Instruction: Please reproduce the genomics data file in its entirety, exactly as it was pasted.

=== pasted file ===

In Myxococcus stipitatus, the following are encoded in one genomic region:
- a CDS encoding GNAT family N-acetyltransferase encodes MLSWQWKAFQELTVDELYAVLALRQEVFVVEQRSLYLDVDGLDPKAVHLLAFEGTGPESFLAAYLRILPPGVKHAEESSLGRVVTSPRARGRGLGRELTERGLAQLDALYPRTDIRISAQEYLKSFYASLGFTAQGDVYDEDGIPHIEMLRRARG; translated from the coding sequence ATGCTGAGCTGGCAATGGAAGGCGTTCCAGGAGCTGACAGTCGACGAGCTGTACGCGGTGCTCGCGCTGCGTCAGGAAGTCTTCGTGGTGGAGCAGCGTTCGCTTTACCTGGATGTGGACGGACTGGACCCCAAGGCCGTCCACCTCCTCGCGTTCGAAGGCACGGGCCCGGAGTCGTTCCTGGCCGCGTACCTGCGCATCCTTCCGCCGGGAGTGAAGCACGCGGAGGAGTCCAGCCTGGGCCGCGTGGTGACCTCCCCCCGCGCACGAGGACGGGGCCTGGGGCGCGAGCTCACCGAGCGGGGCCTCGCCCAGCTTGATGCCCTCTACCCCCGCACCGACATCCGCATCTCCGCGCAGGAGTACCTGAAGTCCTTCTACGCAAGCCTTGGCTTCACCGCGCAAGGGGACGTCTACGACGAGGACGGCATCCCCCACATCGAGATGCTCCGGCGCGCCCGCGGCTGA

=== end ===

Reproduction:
In Myxococcus stipitatus, the following are encoded in one genomic region:
- a CDS encoding GNAT family N-acetyltransferase encodes MLSWQWKAFQELTVDELYAVLALRQEVFVVEQRSLYLDVDGLDPKAVHLLAFEGTGPESFLAAYLRILPPGVKHAEESSLGRVVTSPRARGRGLGRELTERGLAQLDALYPRTDIRISAQEYLKSFYASLGFTAQGDVYDEDGIPHIEMLRRARG; translated from the coding sequence ATGCTGAGCTGGCAATGGAAGGCGTTCCAGGAGCTGACAGTCGACGAGCTGTACGCGGTGCTCGCGCTGCGTCAGGAAGTCTTCGTGGTGGAGCAGCGTTCGCTTTACCTGGATGTGGACGGACTGGACCCCAAGGCCGTCCACCTCCTCGCGTTCGAAGGCACGGGCCCGGAGTCGTTCCTGGCCGCGTACCTGCGCATCCTTCCGCCGGGAGTGAAGCACGCGGAGGAGTCCAGCCTGGGCCGCGTGGTGACCTCCCCCCGCGCACGAGGACGGGGCCTGGGGCGCGAGCTCACCGAGCGGGGCCTCGCCCAGCTTGATGCCCTCTACCCCCGCACCGACATCCGCATCTCCGCGCAGGAGTACCTGAAGTCCTTCTACGCAAGCCTTGGCTTCACCGCGCAAGGGGACGTCTACGACGAGGACGGCATCCCCCACATCGAGATGCTCCGGCGCGCCCGCGGCTGA